“It absolutely has been challenging,” said Jill Remick, director of the Property Valuation and Review Division of the Vermont Department of Taxes.
Author: Fred Thys
Phil Scott signs retirement savings bill, vetoes 2 others
A bill that would have restricted law enforcement’s use of certain interrogation tactics against children in custody was one of the latest to get a veto.
State auditor finds delays and cost overruns in information technology projects
State Auditor Doug Hoffer has recommended that the Agency of Digital Services take a more active role in evaluating projects’ value.
Vermont retailers report brisk sales, but the summer outlook is unpredictable
One economics professor noted that if sales are not increasing year over year by at least 5%, they are losing ground to inflation, which means people are spending less.
University of Vermont startup aims to revolutionize solar power
A startup based at UVM, Verde Technologies, is working on a promising technology, known as thin film, to capture solar power in a much more efficient way than existing solar panels.
NEK Broadband to receive $17.5 million from feds to connect most remote parts of region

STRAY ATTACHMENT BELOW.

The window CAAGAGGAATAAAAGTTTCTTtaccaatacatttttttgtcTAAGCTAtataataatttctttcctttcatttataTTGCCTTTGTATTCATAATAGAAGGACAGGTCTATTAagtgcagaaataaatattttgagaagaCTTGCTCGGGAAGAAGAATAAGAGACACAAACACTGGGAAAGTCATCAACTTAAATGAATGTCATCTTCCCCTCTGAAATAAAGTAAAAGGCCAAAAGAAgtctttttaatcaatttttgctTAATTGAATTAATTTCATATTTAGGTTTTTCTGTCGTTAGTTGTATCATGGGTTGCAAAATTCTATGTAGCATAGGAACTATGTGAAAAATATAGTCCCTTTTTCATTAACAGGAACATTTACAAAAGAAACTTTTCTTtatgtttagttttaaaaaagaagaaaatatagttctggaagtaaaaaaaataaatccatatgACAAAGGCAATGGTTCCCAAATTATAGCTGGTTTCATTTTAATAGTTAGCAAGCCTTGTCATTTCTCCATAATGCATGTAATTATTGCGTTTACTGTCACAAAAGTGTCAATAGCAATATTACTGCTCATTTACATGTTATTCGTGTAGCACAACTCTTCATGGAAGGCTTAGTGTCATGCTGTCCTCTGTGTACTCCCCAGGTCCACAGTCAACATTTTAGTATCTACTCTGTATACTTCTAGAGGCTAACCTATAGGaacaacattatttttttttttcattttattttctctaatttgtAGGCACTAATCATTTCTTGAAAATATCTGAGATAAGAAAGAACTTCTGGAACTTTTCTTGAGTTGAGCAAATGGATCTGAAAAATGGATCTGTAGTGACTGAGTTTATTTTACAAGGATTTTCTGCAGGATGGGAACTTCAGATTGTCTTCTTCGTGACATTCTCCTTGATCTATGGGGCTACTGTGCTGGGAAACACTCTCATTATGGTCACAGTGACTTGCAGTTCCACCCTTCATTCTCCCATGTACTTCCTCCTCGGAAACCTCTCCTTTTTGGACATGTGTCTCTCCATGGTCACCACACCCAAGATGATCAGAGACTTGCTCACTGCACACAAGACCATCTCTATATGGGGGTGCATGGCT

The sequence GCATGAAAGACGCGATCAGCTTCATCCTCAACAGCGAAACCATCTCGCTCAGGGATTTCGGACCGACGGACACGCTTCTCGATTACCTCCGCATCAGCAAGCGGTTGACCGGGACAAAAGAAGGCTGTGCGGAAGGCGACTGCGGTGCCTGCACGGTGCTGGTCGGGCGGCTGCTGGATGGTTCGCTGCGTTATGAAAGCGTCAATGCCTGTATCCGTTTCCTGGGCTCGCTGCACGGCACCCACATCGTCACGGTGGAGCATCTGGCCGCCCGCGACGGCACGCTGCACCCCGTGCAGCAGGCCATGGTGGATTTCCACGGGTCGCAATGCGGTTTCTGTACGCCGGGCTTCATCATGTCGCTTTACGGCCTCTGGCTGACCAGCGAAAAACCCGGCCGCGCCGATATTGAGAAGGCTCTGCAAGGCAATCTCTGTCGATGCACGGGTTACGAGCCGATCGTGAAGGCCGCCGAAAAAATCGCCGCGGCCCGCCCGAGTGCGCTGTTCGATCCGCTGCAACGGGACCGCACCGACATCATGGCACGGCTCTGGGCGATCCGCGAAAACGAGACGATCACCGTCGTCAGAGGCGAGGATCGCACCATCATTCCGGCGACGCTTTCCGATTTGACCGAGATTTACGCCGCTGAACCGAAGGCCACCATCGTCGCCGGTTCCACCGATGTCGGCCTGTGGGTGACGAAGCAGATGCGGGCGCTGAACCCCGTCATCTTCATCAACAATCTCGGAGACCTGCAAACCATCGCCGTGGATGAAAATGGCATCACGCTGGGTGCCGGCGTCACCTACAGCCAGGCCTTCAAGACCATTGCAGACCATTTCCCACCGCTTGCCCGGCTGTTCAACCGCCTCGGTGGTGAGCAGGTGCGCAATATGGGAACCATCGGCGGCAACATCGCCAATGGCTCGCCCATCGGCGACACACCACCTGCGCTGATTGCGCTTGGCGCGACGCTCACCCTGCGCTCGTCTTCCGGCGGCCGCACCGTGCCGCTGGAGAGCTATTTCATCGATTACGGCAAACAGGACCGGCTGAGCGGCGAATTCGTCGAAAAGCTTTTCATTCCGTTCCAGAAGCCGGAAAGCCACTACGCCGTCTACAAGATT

The grant from the U.S. Department of Agriculture would pay for most of a $23.5 million project.
Senate approves changes in state cannabis regulations
Among other steps, the bill would exempt all outdoor cannabis growers from local zoning and nuisance regulations, bringing them more in line with other farmers.
New collaboration to assist businesses owned by Black, Indigenous and people of color
Vermont Professionals of Color was selected to lead the effort, which is funded with $250,000 in federal money.
Vermont Senate moves ahead with overhauled bottle bill that would cover most beverage containers
One goal of the legislation is not only to save redemption centers, but to increase their number.
Following report of data exposure, state says it has restricted access to sensitive information
According to an independent journalist, several websites established by Vermont state entities could have easily been breached. Vermont’s chief information officer said the state has found no evidence of unauthorized access.